As written in my previous post ( //blog.seanja.com/2010/03/re-top-10-php-techniques-that-will-save-you-time-and-effort/ ) I noted that the code for the proper way to write an index file is essentially a Poor Man’s MVC tm.
This method is fine for someone starting out their php journey, it lets them do everything they will probably need to do (they can even add in some apache rewrite rules to make the url look nice). The problem with this approach is that, while it is really fast, it is relying on you to define every single page that you add to your site individually by hand (well, except for the last example). Another problem is that you will inevitably end up with something like this (ok, this might be a bit of an extreme example…):
because the next person to edit the code is too lazy to look at how it actually works. This will repeat itself because the next person after that will figure that is how the code works (ad infinitum).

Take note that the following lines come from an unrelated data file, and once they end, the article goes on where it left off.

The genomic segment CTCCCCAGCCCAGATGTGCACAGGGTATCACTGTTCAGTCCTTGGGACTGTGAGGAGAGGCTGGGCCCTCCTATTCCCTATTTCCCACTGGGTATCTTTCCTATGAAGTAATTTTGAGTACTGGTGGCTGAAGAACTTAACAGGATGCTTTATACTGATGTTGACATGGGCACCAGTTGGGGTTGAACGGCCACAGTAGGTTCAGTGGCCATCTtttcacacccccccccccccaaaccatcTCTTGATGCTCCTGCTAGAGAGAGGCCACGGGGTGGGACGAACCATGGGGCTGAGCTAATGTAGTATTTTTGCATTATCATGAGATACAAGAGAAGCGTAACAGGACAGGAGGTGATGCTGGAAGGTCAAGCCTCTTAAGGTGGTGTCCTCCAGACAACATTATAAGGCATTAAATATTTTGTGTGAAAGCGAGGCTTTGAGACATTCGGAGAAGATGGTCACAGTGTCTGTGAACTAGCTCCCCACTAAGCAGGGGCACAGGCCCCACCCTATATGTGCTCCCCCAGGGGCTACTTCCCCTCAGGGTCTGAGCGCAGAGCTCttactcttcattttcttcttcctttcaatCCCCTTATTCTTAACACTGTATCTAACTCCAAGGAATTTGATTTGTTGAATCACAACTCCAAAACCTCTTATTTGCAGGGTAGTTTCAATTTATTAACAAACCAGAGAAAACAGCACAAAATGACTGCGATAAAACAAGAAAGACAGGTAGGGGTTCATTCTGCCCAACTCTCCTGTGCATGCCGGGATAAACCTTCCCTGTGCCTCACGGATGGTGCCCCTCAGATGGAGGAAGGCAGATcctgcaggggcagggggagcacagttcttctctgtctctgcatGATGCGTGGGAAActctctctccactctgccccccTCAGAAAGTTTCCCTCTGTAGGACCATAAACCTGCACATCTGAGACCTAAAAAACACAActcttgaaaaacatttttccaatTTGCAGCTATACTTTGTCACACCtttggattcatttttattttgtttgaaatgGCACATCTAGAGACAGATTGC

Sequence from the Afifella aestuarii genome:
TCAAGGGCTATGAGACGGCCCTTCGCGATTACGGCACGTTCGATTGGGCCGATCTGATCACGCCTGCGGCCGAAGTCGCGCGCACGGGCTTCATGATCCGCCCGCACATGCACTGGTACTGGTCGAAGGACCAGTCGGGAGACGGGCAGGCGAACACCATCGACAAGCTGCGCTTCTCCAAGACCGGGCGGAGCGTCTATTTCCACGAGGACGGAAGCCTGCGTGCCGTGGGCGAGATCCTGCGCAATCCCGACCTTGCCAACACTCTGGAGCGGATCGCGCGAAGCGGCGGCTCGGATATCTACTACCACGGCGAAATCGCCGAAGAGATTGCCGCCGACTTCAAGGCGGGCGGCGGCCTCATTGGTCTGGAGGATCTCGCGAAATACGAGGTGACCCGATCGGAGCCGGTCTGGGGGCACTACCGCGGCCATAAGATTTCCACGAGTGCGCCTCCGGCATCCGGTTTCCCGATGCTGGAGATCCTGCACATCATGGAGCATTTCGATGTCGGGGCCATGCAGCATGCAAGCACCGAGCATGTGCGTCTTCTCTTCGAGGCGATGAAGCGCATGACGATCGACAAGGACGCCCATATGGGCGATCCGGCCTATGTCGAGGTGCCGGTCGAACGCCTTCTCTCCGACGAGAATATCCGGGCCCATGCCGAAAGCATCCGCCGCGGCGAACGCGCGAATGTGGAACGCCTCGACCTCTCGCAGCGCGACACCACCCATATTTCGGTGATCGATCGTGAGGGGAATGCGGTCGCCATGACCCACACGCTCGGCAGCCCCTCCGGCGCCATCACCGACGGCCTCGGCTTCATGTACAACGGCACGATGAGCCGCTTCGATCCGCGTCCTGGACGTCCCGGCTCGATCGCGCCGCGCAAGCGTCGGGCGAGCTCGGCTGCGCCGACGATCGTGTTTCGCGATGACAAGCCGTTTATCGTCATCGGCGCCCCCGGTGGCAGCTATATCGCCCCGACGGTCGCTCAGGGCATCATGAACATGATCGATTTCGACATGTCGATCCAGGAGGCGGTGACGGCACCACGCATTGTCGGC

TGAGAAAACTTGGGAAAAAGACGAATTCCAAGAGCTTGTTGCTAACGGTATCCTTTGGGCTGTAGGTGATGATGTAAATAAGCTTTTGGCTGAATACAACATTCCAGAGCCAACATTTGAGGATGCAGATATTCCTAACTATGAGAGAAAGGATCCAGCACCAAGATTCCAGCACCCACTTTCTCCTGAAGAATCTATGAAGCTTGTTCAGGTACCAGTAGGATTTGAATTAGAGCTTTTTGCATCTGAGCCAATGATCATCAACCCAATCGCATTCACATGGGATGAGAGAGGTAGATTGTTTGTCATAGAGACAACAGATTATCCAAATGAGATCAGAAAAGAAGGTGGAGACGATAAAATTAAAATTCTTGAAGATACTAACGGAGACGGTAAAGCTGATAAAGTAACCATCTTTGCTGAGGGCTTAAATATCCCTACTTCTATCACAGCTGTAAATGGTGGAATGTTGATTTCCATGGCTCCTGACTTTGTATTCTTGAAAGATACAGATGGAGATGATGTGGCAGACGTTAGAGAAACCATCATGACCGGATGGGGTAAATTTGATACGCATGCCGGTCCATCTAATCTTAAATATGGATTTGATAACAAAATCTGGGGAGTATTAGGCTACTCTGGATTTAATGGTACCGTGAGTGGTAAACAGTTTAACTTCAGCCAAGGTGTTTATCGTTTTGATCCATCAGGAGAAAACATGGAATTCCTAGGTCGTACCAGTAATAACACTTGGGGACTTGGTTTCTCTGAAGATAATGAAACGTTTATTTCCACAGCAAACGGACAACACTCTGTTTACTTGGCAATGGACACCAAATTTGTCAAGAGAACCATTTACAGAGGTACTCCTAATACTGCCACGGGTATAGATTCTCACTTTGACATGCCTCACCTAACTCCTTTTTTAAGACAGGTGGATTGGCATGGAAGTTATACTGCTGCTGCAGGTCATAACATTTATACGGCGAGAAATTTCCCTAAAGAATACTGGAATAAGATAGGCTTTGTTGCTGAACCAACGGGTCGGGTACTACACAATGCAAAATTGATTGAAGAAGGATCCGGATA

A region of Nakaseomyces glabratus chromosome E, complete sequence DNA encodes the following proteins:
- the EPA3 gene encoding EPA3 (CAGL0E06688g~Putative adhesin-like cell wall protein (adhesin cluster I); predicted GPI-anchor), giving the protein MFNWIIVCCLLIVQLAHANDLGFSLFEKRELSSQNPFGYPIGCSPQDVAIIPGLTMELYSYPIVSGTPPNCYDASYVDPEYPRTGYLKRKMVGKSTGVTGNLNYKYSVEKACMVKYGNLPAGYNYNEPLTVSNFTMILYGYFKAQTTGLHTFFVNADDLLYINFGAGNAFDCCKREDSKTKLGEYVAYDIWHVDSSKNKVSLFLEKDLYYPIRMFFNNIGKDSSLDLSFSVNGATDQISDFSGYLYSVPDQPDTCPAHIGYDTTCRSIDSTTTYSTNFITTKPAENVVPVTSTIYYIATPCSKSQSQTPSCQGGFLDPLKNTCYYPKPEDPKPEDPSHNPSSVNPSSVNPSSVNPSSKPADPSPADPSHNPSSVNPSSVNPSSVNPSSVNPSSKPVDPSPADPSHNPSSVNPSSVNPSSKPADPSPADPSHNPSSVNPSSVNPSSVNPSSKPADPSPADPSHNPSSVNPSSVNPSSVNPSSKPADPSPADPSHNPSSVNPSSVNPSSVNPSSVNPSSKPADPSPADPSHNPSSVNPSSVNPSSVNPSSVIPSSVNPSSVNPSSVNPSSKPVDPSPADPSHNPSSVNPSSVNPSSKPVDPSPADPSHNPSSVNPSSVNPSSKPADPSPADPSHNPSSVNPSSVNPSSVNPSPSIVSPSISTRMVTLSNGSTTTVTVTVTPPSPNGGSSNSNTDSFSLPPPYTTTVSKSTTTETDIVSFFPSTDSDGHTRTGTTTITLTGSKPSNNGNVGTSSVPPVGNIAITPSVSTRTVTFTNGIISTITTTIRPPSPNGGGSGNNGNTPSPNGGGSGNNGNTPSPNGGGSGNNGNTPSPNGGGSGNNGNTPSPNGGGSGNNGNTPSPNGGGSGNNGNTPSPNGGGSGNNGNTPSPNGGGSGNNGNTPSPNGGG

The alternative is to use an actual MVC pattern, there are lots of tutorials out there to help you reinvent the wheel (which is a great learning tool), or you can start with one that is pre built like CodeIgniter, its cousin Kohana, or one of a pile of others.
It is however, up to you to decide the best way forward for your application, you can use of of the Poor Man’s MVC tm pattern if you really want. If you use it properly, with self control, you will have no problems. It is good to look at other options though, so you can actually understand the advantages and disadvantages of other methods. I find that I like the patterns and organization that are ‘forced’ upon me when I use an MVC framework. It means that I know where the code to control specific actions is, the code for the database/object interactions is over there, and the html (views) is in this spot over here. It makes for easy maintenance, and it makes for faster coding when you know exactly where to go.